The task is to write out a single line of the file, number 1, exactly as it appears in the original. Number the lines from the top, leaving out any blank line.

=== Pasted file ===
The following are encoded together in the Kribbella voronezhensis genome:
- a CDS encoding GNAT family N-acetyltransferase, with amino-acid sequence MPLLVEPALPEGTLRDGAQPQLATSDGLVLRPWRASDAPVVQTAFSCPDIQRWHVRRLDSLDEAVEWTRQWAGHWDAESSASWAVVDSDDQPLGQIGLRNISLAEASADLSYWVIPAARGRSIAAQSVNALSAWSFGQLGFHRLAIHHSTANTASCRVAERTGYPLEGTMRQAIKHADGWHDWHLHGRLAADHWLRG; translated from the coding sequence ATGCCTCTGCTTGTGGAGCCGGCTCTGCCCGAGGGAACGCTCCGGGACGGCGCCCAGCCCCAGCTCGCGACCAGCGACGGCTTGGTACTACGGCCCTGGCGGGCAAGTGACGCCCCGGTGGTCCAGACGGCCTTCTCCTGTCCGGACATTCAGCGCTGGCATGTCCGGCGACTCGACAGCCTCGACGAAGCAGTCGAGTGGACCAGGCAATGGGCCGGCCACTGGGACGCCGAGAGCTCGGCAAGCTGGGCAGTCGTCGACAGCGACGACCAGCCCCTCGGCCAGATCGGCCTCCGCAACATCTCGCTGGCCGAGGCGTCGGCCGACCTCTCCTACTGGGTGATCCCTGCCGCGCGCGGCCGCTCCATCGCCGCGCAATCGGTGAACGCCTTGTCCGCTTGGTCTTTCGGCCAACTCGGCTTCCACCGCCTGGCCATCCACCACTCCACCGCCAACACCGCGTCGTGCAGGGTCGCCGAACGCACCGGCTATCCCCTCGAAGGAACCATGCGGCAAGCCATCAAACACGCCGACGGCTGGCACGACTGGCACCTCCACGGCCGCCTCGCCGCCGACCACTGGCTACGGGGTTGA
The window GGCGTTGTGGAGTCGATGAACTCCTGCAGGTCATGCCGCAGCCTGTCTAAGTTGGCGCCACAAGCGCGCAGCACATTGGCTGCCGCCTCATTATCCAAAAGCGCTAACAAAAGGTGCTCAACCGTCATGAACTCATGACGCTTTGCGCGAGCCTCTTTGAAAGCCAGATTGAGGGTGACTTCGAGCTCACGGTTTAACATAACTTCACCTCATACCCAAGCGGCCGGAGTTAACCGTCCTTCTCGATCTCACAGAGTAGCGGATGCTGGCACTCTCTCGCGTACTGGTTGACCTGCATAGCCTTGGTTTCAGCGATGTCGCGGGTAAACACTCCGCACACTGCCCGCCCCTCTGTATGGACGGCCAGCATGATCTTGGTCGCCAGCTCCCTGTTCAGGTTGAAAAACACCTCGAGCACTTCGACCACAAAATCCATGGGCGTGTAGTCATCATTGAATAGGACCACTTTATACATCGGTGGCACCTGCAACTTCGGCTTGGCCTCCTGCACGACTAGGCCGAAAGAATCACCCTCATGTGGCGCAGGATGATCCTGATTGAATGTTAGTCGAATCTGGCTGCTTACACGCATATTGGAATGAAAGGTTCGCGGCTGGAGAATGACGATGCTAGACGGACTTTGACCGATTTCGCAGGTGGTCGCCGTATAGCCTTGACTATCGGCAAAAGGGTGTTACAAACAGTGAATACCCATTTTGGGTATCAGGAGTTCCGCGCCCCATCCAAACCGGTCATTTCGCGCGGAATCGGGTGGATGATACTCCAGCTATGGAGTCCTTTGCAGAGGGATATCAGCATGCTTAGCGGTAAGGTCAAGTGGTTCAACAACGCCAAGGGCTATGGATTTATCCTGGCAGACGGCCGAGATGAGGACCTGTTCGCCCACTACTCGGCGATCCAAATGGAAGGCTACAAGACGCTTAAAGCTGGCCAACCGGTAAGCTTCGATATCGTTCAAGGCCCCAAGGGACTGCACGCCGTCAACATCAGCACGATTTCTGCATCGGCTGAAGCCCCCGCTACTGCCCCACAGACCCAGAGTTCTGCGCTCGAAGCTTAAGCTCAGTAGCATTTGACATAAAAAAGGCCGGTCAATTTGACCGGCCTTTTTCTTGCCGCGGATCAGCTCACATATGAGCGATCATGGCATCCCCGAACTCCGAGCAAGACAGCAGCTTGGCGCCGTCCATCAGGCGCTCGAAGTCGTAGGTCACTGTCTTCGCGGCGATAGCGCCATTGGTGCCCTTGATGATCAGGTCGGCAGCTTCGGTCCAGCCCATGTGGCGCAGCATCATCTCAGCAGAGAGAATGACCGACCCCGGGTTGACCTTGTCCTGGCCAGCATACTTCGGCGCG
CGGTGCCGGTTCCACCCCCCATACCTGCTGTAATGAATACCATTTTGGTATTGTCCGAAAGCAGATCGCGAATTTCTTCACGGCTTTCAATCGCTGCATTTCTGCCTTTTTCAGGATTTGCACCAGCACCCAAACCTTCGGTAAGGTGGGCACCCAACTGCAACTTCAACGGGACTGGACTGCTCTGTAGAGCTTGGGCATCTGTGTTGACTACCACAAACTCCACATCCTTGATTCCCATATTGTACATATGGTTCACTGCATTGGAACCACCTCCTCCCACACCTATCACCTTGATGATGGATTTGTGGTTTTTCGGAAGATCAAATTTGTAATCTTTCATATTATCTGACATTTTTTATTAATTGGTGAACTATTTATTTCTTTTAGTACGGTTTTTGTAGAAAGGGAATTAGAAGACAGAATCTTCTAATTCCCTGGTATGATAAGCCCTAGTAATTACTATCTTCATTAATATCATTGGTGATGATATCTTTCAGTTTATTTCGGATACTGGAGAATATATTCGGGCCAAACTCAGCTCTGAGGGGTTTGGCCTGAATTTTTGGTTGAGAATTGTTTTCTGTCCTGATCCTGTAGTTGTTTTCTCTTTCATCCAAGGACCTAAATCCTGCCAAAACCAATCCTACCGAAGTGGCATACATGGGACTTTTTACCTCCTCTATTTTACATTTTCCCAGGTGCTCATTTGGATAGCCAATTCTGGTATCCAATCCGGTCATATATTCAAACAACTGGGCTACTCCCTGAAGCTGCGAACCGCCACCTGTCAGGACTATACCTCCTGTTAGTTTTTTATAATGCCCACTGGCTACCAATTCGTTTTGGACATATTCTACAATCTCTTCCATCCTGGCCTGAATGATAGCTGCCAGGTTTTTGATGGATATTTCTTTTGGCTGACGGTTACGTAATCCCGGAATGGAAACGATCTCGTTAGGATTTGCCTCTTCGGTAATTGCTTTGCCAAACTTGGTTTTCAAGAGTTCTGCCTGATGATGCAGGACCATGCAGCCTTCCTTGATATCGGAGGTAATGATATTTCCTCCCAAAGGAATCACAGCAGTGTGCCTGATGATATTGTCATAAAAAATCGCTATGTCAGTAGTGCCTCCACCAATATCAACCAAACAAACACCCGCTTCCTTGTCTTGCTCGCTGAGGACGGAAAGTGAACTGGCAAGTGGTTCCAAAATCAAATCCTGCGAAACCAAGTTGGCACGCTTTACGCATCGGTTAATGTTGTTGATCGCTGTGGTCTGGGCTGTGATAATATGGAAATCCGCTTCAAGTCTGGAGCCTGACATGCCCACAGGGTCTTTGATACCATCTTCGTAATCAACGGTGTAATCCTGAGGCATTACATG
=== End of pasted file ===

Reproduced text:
The following are encoded together in the Kribbella voronezhensis genome: